The Lack of Parental Love and Its Feminine Aspects Towards the Monster in Mary Shelleys Frankenstein

The Lack of Parental Love and Its Feminine Aspects Towards the Monster in Mary Shelleys Frankenstein

  • Submitted By: krvavamera
  • Date Submitted: 02/13/2009 12:11 PM
  • Category: English
  • Words: 1879
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Marie Meixnerová
May 7, 2008

The Lack Of Parental Love And Its Feminine Aspects Towards The Monster In Mary Shelleys Frankenstein

This essay will explore how important are feminine elements (that means either share some features connected primarily with women behavior or have been influenced by these elements from outside) for life. Not only for human beings, but for every creature, especially for such an artificial creature (or let's say thing) as Frankenstein's Monster, because in cases like this, the consequences of lack of feminine in nurturing are most evident.

It is obvious, that Mary Shelly uses her novel to reflect and criticize the position of women in the society she lived in. It is perfectly natural. The society in her historical period was the one defined along gender lines. It was the time full of gender stereotypes against which the feminist movement has fought since than. On the beginning of this movement stood Mary Wollstonecraft, Mary Shelley's famous mother, the author of A Vindication of the Rights of Women (1792).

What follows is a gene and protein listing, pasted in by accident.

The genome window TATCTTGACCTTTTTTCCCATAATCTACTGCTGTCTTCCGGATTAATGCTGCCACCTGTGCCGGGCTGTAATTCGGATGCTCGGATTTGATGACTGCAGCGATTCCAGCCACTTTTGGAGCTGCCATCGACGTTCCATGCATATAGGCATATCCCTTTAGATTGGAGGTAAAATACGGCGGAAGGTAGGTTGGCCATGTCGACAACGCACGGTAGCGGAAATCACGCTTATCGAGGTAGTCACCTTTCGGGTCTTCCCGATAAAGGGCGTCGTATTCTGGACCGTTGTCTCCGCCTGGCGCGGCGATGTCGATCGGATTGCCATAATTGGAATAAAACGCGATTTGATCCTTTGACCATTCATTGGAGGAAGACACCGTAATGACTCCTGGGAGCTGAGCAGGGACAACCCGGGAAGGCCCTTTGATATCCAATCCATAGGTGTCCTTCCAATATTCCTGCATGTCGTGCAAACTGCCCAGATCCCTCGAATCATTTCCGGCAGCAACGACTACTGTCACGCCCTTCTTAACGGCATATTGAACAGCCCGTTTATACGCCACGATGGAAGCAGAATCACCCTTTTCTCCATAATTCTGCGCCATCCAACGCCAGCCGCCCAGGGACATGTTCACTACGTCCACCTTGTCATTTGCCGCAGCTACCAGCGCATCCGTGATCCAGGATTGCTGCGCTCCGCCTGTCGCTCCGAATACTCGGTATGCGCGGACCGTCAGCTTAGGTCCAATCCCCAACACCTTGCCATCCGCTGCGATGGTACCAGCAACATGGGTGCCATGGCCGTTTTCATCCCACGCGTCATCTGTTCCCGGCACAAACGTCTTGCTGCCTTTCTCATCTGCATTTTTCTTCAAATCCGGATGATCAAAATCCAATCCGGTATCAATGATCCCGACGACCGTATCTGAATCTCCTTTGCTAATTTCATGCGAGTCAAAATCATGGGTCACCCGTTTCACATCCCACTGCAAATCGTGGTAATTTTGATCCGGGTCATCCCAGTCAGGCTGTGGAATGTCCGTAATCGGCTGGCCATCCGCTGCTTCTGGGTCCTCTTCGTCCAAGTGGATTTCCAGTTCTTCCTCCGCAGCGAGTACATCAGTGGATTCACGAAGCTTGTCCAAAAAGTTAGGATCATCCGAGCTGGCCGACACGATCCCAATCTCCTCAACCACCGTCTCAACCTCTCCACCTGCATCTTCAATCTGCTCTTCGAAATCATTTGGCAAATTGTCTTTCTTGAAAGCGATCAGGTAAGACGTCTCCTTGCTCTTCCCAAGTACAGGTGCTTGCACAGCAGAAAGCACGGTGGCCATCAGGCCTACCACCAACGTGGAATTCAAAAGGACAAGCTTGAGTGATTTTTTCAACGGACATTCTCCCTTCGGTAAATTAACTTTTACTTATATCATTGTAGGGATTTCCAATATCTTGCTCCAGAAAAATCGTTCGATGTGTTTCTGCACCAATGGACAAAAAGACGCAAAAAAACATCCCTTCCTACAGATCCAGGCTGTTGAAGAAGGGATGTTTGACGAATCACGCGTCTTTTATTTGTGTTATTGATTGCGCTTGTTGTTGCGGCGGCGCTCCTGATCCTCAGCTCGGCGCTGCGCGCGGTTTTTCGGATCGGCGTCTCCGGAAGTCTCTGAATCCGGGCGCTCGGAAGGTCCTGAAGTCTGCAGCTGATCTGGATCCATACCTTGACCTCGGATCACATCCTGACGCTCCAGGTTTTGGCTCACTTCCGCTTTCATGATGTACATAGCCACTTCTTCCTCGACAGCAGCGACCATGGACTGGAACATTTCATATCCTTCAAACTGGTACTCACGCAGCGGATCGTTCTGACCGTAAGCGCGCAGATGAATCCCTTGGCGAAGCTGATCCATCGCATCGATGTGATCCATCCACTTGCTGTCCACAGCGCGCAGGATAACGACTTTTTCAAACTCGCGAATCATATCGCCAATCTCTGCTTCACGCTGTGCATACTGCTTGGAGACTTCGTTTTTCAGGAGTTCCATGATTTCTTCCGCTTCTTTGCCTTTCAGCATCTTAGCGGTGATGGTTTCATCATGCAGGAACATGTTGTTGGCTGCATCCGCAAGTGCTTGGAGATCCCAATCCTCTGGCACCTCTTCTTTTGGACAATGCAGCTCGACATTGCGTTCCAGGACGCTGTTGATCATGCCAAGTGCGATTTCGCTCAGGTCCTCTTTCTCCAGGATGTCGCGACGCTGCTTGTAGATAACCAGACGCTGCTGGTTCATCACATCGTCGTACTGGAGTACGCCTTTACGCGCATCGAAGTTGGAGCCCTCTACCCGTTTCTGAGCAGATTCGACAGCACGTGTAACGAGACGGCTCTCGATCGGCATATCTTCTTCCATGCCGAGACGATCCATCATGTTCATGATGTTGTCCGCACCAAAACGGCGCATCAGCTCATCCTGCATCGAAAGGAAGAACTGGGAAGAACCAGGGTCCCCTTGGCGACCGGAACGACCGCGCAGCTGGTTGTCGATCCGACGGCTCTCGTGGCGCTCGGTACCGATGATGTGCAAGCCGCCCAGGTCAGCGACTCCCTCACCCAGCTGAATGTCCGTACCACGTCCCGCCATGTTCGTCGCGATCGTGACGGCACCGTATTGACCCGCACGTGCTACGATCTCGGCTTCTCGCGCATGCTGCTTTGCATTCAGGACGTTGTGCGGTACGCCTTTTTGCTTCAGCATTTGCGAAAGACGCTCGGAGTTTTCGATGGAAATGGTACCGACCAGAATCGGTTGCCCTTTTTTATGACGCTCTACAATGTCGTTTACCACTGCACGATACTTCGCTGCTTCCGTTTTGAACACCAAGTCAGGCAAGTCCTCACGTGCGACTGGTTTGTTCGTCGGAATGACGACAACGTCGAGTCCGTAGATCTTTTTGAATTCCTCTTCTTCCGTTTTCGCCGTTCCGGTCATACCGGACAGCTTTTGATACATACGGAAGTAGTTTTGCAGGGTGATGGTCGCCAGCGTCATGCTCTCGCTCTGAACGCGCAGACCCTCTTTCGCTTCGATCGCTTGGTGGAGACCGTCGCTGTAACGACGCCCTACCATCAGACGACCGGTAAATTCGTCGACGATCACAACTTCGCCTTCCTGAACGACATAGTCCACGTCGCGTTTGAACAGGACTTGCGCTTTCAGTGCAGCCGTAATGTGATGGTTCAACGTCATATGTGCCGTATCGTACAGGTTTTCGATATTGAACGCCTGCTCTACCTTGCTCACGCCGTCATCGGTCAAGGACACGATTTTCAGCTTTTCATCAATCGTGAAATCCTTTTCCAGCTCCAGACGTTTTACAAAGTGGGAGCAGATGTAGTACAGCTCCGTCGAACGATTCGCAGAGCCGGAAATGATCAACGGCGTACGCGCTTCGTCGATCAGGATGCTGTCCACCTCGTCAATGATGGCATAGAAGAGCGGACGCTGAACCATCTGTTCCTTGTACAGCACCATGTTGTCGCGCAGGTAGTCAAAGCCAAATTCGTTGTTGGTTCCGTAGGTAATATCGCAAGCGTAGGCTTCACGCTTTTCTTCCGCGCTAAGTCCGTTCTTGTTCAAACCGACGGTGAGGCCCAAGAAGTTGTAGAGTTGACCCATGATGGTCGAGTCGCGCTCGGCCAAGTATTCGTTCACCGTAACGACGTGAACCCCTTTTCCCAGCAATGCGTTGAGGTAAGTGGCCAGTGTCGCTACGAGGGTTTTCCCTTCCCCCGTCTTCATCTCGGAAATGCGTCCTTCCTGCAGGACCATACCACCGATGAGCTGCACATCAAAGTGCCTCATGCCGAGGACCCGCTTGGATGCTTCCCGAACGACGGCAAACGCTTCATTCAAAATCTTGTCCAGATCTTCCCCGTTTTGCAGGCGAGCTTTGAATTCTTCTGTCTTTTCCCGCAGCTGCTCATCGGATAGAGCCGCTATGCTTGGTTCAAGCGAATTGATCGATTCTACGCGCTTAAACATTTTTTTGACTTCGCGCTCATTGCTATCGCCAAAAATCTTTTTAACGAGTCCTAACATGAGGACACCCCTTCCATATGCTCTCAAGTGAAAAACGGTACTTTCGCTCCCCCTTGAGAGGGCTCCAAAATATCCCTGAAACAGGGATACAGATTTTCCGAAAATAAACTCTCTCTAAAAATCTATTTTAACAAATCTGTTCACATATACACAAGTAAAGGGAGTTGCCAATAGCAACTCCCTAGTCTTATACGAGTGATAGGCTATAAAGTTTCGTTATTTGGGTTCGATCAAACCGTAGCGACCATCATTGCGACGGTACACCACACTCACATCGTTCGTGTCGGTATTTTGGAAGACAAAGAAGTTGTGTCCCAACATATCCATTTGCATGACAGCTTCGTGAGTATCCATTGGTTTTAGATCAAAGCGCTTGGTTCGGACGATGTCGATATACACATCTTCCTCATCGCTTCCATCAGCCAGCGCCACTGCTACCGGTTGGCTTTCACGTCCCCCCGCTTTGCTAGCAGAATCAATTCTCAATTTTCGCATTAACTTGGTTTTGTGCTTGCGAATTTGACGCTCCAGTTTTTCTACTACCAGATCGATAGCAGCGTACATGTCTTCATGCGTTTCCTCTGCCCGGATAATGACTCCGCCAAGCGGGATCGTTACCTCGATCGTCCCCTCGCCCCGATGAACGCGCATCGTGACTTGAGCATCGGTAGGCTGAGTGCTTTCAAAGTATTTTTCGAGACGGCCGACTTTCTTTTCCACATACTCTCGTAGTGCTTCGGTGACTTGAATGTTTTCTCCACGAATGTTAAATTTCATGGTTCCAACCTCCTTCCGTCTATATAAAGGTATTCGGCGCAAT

So Mary in her Frankenstein created world, where the dangers of a repression of the feminine gender, not even embodied in the female but also its natural dimensions in the male are directly derived from the real world she lived in.

During the eighteen century, in the time of the Enlightenment, social relations in Europe were based on the Judeo-Christian tradition of previous centuries. Only monogamy was acceptable, giving birth to children outside marriage was strictly banned and to get divorced was almost impossible. The majority of people have no power to control or produce economic wealth; the basic means were obtained through heritage. And this process worked within a family upon a male line as another feature of patriarchal and hierarchical society. Along with the sexual division of labor, where masculine work was segregated from the domestic realm (according to gender stereotypes, public affairs are...

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